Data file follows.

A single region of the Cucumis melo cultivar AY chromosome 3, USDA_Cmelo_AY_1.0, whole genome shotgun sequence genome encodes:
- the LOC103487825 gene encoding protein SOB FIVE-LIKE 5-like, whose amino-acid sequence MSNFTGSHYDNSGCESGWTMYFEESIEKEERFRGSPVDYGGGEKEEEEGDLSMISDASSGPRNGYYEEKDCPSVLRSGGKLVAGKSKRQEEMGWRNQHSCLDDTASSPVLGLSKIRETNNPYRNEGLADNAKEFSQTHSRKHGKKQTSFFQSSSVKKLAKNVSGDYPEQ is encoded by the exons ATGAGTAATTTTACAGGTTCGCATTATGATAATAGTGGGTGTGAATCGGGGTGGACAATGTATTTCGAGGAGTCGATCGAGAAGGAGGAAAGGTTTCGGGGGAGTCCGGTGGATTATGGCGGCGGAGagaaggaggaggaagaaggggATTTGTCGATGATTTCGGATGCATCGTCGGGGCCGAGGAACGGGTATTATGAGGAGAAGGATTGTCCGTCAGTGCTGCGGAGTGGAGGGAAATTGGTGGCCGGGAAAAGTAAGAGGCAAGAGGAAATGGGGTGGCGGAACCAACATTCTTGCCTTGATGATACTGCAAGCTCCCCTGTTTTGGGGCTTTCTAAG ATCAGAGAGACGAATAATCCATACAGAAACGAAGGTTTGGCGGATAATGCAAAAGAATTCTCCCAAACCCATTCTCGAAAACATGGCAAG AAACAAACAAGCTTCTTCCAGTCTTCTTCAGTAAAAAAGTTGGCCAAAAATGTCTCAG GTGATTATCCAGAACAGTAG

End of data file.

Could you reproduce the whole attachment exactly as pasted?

A single region of the Cucumis melo cultivar AY chromosome 3, USDA_Cmelo_AY_1.0, whole genome shotgun sequence genome encodes:
- the LOC103487825 gene encoding protein SOB FIVE-LIKE 5-like, whose amino-acid sequence MSNFTGSHYDNSGCESGWTMYFEESIEKEERFRGSPVDYGGGEKEEEEGDLSMISDASSGPRNGYYEEKDCPSVLRSGGKLVAGKSKRQEEMGWRNQHSCLDDTASSPVLGLSKIRETNNPYRNEGLADNAKEFSQTHSRKHGKKQTSFFQSSSVKKLAKNVSGDYPEQ is encoded by the exons ATGAGTAATTTTACAGGTTCGCATTATGATAATAGTGGGTGTGAATCGGGGTGGACAATGTATTTCGAGGAGTCGATCGAGAAGGAGGAAAGGTTTCGGGGGAGTCCGGTGGATTATGGCGGCGGAGagaaggaggaggaagaaggggATTTGTCGATGATTTCGGATGCATCGTCGGGGCCGAGGAACGGGTATTATGAGGAGAAGGATTGTCCGTCAGTGCTGCGGAGTGGAGGGAAATTGGTGGCCGGGAAAAGTAAGAGGCAAGAGGAAATGGGGTGGCGGAACCAACATTCTTGCCTTGATGATACTGCAAGCTCCCCTGTTTTGGGGCTTTCTAAG ATCAGAGAGACGAATAATCCATACAGAAACGAAGGTTTGGCGGATAATGCAAAAGAATTCTCCCAAACCCATTCTCGAAAACATGGCAAG AAACAAACAAGCTTCTTCCAGTCTTCTTCAGTAAAAAAGTTGGCCAAAAATGTCTCAG GTGATTATCCAGAACAGTAG